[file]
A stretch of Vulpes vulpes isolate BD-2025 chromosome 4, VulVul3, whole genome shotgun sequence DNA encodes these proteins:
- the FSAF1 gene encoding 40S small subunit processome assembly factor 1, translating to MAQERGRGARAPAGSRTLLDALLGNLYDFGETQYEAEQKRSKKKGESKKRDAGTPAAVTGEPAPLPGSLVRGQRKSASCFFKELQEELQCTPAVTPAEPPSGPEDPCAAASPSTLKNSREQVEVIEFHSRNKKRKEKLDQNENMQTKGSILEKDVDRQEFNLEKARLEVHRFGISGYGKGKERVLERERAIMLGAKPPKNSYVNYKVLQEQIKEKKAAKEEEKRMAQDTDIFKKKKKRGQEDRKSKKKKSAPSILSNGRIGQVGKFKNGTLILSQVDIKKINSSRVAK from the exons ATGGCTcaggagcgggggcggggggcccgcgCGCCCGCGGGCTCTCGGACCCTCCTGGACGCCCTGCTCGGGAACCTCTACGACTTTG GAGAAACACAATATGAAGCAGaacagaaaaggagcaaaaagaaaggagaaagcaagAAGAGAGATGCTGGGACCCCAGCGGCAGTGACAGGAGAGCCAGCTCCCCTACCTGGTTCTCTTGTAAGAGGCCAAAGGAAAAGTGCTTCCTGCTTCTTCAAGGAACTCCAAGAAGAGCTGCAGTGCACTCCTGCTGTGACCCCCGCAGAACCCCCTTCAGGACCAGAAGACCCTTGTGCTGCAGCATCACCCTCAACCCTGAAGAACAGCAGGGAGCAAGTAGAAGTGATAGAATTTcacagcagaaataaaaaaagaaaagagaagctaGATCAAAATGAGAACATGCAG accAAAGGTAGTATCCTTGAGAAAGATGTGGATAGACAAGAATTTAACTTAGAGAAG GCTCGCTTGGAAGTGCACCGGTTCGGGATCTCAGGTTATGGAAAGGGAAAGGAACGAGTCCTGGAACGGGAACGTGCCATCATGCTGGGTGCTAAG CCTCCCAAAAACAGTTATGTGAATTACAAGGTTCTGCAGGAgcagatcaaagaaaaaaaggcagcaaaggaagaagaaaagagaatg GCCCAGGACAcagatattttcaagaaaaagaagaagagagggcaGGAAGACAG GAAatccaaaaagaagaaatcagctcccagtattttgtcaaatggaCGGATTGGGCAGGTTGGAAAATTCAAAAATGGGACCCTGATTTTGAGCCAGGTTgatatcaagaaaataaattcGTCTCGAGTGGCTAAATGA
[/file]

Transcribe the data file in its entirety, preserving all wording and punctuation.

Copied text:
A stretch of Vulpes vulpes isolate BD-2025 chromosome 4, VulVul3, whole genome shotgun sequence DNA encodes these proteins:
- the FSAF1 gene encoding 40S small subunit processome assembly factor 1, translating to MAQERGRGARAPAGSRTLLDALLGNLYDFGETQYEAEQKRSKKKGESKKRDAGTPAAVTGEPAPLPGSLVRGQRKSASCFFKELQEELQCTPAVTPAEPPSGPEDPCAAASPSTLKNSREQVEVIEFHSRNKKRKEKLDQNENMQTKGSILEKDVDRQEFNLEKARLEVHRFGISGYGKGKERVLERERAIMLGAKPPKNSYVNYKVLQEQIKEKKAAKEEEKRMAQDTDIFKKKKKRGQEDRKSKKKKSAPSILSNGRIGQVGKFKNGTLILSQVDIKKINSSRVAK from the exons ATGGCTcaggagcgggggcggggggcccgcgCGCCCGCGGGCTCTCGGACCCTCCTGGACGCCCTGCTCGGGAACCTCTACGACTTTG GAGAAACACAATATGAAGCAGaacagaaaaggagcaaaaagaaaggagaaagcaagAAGAGAGATGCTGGGACCCCAGCGGCAGTGACAGGAGAGCCAGCTCCCCTACCTGGTTCTCTTGTAAGAGGCCAAAGGAAAAGTGCTTCCTGCTTCTTCAAGGAACTCCAAGAAGAGCTGCAGTGCACTCCTGCTGTGACCCCCGCAGAACCCCCTTCAGGACCAGAAGACCCTTGTGCTGCAGCATCACCCTCAACCCTGAAGAACAGCAGGGAGCAAGTAGAAGTGATAGAATTTcacagcagaaataaaaaaagaaaagagaagctaGATCAAAATGAGAACATGCAG accAAAGGTAGTATCCTTGAGAAAGATGTGGATAGACAAGAATTTAACTTAGAGAAG GCTCGCTTGGAAGTGCACCGGTTCGGGATCTCAGGTTATGGAAAGGGAAAGGAACGAGTCCTGGAACGGGAACGTGCCATCATGCTGGGTGCTAAG CCTCCCAAAAACAGTTATGTGAATTACAAGGTTCTGCAGGAgcagatcaaagaaaaaaaggcagcaaaggaagaagaaaagagaatg GCCCAGGACAcagatattttcaagaaaaagaagaagagagggcaGGAAGACAG GAAatccaaaaagaagaaatcagctcccagtattttgtcaaatggaCGGATTGGGCAGGTTGGAAAATTCAAAAATGGGACCCTGATTTTGAGCCAGGTTgatatcaagaaaataaattcGTCTCGAGTGGCTAAATGA